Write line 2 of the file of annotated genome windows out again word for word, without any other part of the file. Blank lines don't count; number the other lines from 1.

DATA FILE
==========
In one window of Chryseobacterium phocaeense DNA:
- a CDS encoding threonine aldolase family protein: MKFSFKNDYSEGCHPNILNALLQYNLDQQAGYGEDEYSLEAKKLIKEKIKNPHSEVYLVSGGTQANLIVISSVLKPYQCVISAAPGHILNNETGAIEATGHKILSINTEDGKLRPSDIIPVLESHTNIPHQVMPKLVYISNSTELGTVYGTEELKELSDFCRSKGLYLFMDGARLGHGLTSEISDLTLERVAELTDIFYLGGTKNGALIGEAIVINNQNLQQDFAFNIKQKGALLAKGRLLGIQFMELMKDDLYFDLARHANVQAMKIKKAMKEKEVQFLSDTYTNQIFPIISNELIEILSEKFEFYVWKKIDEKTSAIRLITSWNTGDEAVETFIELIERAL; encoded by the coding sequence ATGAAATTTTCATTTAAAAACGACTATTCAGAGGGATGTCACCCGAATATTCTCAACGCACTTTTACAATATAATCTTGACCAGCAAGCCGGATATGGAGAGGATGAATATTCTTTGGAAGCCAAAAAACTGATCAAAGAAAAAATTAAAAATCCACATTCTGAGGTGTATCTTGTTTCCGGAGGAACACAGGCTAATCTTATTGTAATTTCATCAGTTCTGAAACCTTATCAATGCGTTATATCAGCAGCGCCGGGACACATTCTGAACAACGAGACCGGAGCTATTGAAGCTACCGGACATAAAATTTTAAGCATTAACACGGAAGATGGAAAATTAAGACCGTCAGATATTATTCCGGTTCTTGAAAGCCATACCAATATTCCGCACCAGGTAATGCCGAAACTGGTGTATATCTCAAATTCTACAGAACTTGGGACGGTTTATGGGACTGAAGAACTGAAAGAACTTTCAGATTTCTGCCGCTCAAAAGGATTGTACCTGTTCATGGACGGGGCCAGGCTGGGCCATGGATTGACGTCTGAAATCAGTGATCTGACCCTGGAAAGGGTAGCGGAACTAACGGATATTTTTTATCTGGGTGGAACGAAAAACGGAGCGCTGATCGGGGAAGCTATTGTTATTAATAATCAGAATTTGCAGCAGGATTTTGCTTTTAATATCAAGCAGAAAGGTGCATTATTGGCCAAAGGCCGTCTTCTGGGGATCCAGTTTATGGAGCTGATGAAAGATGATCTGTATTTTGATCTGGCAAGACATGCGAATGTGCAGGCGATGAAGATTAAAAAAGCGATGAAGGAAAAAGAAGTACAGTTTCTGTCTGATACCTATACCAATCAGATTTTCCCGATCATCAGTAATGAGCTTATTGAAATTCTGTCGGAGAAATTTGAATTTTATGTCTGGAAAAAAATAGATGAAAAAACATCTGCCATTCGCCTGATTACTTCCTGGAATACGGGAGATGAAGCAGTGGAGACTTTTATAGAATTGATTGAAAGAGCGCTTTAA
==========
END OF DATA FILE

- a CDS encoding threonine aldolase family protein: MKFSFKNDYSEGCHPNILNALLQYNLDQQAGYGEDEYSLEAKKLIKEKIKNPHSEVYLVSGGTQANLIVISSVLKPYQCVISAAPGHILNNETGAIEATGHKILSINTEDGKLRPSDIIPVLESHTNIPHQVMPKLVYISNSTELGTVYGTEELKELSDFCRSKGLYLFMDGARLGHGLTSEISDLTLERVAELTDIFYLGGTKNGALIGEAIVINNQNLQQDFAFNIKQKGALLAKGRLLGIQFMELMKDDLYFDLARHANVQAMKIKKAMKEKEVQFLSDTYTNQIFPIISNELIEILSEKFEFYVWKKIDEKTSAIRLITSWNTGDEAVETFIELIERAL; encoded by the coding sequence ATGAAATTTTCATTTAAAAACGACTATTCAGAGGGATGTCACCCGAATATTCTCAACGCACTTTTACAATATAATCTTGACCAGCAAGCCGGATATGGAGAGGATGAATATTCTTTGGAAGCCAAAAAACTGATCAAAGAAAAAATTAAAAATCCACATTCTGAGGTGTATCTTGTTTCCGGAGGAACACAGGCTAATCTTATTGTAATTTCATCAGTTCTGAAACCTTATCAATGCGTTATATCAGCAGCGCCGGGACACATTCTGAACAACGAGACCGGAGCTATTGAAGCTACCGGACATAAAATTTTAAGCATTAACACGGAAGATGGAAAATTAAGACCGTCAGATATTATTCCGGTTCTTGAAAGCCATACCAATATTCCGCACCAGGTAATGCCGAAACTGGTGTATATCTCAAATTCTACAGAACTTGGGACGGTTTATGGGACTGAAGAACTGAAAGAACTTTCAGATTTCTGCCGCTCAAAAGGATTGTACCTGTTCATGGACGGGGCCAGGCTGGGCCATGGATTGACGTCTGAAATCAGTGATCTGACCCTGGAAAGGGTAGCGGAACTAACGGATATTTTTTATCTGGGTGGAACGAAAAACGGAGCGCTGATCGGGGAAGCTATTGTTATTAATAATCAGAATTTGCAGCAGGATTTTGCTTTTAATATCAAGCAGAAAGGTGCATTATTGGCCAAAGGCCGTCTTCTGGGGATCCAGTTTATGGAGCTGATGAAAGATGATCTGTATTTTGATCTGGCAAGACATGCGAATGTGCAGGCGATGAAGATTAAAAAAGCGATGAAGGAAAAAGAAGTACAGTTTCTGTCTGATACCTATACCAATCAGATTTTCCCGATCATCAGTAATGAGCTTATTGAAATTCTGTCGGAGAAATTTGAATTTTATGTCTGGAAAAAAATAGATGAAAAAACATCTGCCATTCGCCTGATTACTTCCTGGAATACGGGAGATGAAGCAGTGGAGACTTTTATAGAATTGATTGAAAGAGCGCTTTAA